The Littles proclaimed this a wonderful day. Mummies and sushi and NO rain! I agreed.
I’m hooked on Delft and especially the Thursday market there so we went over for the afternoon. We loaded up on good and cheap vegetables and fruit. A large bag of new potatoes (tiny Dutch ones) were 1.95 euros and I got some amazing persimmons that were like jam to eat. The children are desperate for more as they are hooked. We bought smoked herring which Max and I liked but we have yet to try the raw herring that everyone seems to love here. You get a gutted raw herring on a bread bun and top it with diced raw onions. We love sushi so want to try it but somehow it’s taking more time to work up to. I see people just holding the herring up and munching them down plain too. Hmm. I think it’s the bones that put us off more than the rawness.
But market day has a festive feel to it and there are musicians playing plus the horse-drawn organ, which is quite loud. The outdoor cafés were full and I think coach tours from England were in town as there were so many Brits there.
Visited the municipal museum today and luckily this one and a couple of others are right on our bus line so we pass them every time going into the center of town. The bus line we are on (24) is a great one as it hits all these sites including the Peace Palace. The Mauritshuis museum is currently closed and so many of the pieces have been put onto one floor of the G Museum. It’s a rather industrial and clinical building and except for a few period rooms, lacks charm. We liked the pieces on loan and quite a good array with Rembrandts and Vermeers. Charlotte had wanted to go because this she wanted to see Vermeer’s Girl with the Pearl Earing and so she was happy as it was on display. She said it was better than Mona Lisa as it was bigger, no crowd and she liked this painting more as the girl was prettier. Budding art critic here!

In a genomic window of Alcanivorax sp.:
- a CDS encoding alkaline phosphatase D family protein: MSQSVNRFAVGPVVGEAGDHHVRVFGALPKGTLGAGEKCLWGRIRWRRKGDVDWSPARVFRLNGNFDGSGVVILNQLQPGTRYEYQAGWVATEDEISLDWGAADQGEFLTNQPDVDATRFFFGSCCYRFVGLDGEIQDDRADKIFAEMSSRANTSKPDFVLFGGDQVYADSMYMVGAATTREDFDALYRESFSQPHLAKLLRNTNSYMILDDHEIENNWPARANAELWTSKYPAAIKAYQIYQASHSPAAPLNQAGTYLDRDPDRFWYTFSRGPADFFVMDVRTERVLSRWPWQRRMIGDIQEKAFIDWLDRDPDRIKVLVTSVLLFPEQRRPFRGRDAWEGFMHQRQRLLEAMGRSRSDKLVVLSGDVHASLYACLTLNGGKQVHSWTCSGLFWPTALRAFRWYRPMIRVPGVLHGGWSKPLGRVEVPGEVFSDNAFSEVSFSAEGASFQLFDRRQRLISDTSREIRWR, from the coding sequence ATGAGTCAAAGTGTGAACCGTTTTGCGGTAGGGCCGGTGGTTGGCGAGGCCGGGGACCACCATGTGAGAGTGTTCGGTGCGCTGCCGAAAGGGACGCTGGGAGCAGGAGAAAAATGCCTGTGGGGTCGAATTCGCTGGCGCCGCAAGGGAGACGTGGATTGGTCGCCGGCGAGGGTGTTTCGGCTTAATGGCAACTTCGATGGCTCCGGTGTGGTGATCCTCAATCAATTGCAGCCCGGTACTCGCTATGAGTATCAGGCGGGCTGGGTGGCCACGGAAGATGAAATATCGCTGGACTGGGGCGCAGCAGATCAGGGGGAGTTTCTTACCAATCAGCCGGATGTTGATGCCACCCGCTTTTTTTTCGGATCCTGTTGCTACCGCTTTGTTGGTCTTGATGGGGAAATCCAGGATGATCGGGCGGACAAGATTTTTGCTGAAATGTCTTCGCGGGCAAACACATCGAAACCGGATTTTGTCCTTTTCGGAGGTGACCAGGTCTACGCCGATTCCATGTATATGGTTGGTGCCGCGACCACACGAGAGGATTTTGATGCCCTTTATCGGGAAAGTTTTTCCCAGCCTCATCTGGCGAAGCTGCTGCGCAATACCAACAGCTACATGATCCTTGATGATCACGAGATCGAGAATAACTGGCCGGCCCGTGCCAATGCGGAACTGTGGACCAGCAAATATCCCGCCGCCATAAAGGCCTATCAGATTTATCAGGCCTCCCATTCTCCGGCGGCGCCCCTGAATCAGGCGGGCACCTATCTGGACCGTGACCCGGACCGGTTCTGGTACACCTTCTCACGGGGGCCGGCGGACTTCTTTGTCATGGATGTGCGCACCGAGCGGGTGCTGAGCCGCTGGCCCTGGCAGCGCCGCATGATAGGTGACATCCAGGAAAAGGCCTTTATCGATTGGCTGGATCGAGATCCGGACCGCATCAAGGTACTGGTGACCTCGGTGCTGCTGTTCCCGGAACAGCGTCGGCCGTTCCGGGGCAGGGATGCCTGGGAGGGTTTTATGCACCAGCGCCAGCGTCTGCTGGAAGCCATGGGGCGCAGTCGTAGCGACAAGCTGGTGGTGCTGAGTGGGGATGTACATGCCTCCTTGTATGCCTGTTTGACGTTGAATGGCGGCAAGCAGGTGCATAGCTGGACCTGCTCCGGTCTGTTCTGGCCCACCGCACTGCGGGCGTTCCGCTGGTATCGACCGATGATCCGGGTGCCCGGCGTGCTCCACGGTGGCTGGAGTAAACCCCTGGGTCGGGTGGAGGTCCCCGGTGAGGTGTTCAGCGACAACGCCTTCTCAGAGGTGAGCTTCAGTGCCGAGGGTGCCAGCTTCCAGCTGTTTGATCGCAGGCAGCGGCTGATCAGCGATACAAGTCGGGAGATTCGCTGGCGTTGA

There were some lovely old rooms with high ceilings and period doors etc. but in the middle were strange Asian-inspired sculptures. I thought they had a rather Pokemon look to them or some kind of modern Manga figures – since there was no information about these we were at a loss to know what it was about.
There was large display of the Dutch movement by Mondrian. It did not hold our attention really (we like classics more) and downstairs had a very strange and large exhibit that we could not really figure out. Items seemed to be grouped by color (at least I think they were) with new, strange things like a shoe or photograph bunched in with older pieces. Perhaps there was a deeper meaning but it was lost on us.
Another high though was a huge dollhouse that had been built in the XXX. It was very detailed and intricate paintings on walls and tapestries plus supposedly showed snapshots of houses and life at that time. We all enjoyed peering into the rooms.
Anyway an interesting museum. I wouldn’t go back but glad we went and once they build the new art museum I think that would be a better place to head to.
We visited the Escher exhibit which is in the het Paleis in the Hague. It’s a lovely old building – part of a row of houses and would not jump out as being a palace and purchased by Queen Emma the late 1800s. It’s a lovely building and the area is filled with grassy areas, sculptures, and has a peaceful feel. Worth a stroll around the neighborhood and supposedly on Thursdays and Sundays there is a book market in the area. We will have to go back and see.
Escher has always fascinated me so it was good to learn about him and what drove his paintings. Plus he grew up and exhibited in the surrounding areas so it was neat to put visuals to the towns. He did a series of pictures using a birds-eye perspective from the top of New Church in Delft and looking down at the market place so since we had just climbed that tower and seen the same views, we were all interested in seeing his take on the same thing. I could see some similarities. The top floor has some hands-on exhibits to let you experience some of his perspective “tricks” and we got to stand in one room area as shown in the picture, where everyone looks different sizes. It’s a nice museum and about an hour or two to take it all in.
We took off on Saturday for Rotterdam as it was lovely weather all day but rain heading our way (sadly also heavy rain in England for the Queen’s Jubilee). The trip there was easy and fast by train and once in there is a fast and clean Metro system. We noticed there was one Metro line ending the The Hague but the people at the train station had not mentioned this and said best way to get there was train so I am not sure how/if that works well or cheaply.